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I own two domains, abc.com and xyz.com (not the real ones I own, but they work as an example). They both point to the same ip address. The following is my server js file:

var sys=require('sys'),

var srv = http.createServer(function(req, res) {
    var body="<b>Hello World!</b>"
    res.writeHead(200, {
        'content-length': body.length,
          'content-type': 'text/html',
          'stream': 'keep-alive',
          'accept': '*/*'

srv.listen(8000, 'abc.com' ); // (settings.port, settings.hostname);

I then visit http://abc.com:8000/ and http://xyz.com:8000/ and they both display the webpage. I thought that I would only be able to see the page on abc.com since that's what I set as the hostname.

However, when I put '' as the hostname, then I can only view the page via wget on the server itself.

So what does the hostname parameter do?

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1 Answer 1

up vote 5 down vote accepted

The following segment of code inside net.js that defines the listen function is pertinent:

// the first argument is the port, the second an IP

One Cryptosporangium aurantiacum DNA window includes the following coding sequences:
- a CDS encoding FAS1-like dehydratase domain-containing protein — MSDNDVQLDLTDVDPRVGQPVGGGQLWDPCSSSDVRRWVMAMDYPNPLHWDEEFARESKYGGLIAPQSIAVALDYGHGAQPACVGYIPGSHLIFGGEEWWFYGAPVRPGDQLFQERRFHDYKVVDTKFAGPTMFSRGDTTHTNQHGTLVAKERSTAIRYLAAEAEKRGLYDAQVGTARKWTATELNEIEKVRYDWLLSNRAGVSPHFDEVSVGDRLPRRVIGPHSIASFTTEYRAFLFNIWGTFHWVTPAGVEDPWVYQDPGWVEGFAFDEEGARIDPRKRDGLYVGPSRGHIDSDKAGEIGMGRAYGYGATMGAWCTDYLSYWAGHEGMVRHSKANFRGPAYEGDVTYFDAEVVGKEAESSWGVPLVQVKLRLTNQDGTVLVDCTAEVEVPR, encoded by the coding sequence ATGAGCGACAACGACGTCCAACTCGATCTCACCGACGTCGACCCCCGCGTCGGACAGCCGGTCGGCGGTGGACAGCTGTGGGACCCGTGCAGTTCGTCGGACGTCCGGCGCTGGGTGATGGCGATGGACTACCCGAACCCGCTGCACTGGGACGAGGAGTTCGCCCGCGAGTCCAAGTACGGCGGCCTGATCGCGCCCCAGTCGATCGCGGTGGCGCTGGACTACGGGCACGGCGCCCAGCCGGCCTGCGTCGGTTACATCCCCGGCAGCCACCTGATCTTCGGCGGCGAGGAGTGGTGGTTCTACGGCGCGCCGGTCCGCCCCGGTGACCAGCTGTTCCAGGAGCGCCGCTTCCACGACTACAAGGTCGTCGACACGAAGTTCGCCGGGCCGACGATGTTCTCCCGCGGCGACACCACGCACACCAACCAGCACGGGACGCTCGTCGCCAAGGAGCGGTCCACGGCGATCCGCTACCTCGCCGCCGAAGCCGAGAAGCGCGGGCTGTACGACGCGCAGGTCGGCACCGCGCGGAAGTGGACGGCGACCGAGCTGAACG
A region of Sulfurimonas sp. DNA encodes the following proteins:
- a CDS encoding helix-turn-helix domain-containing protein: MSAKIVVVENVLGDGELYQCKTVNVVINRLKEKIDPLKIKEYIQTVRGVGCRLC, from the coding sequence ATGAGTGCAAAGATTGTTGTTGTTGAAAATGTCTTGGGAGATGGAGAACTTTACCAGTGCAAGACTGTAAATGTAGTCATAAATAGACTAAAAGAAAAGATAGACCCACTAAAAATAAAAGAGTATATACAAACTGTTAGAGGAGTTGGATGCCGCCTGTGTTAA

var port = arguments[0];
dns.lookup(arguments[1], function (err, ip, addressType) {
  if (err) {
    self.emit('error', err);
  } else {
    self.type = addressType == 4 ? 'tcp4' : 'tcp6';
    self.fd = socket(self.type);
    bind(self.fd, port, ip);

So basically providing a url as the hostname parameter does not allow shared hosting. All node.js does is do the work for you of resolving a hostname to an ip address -- and since in my case both domains point to the same ip, both will work.

For me to do shared hosting, I must find another way.

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and did you find another way? –  pksorensen Jun 29 '13 at 19:36
@pksorensen, there are other questions that deal with virtual hosting on Node.js. –  Mark Stosberg Feb 15 at 13:23

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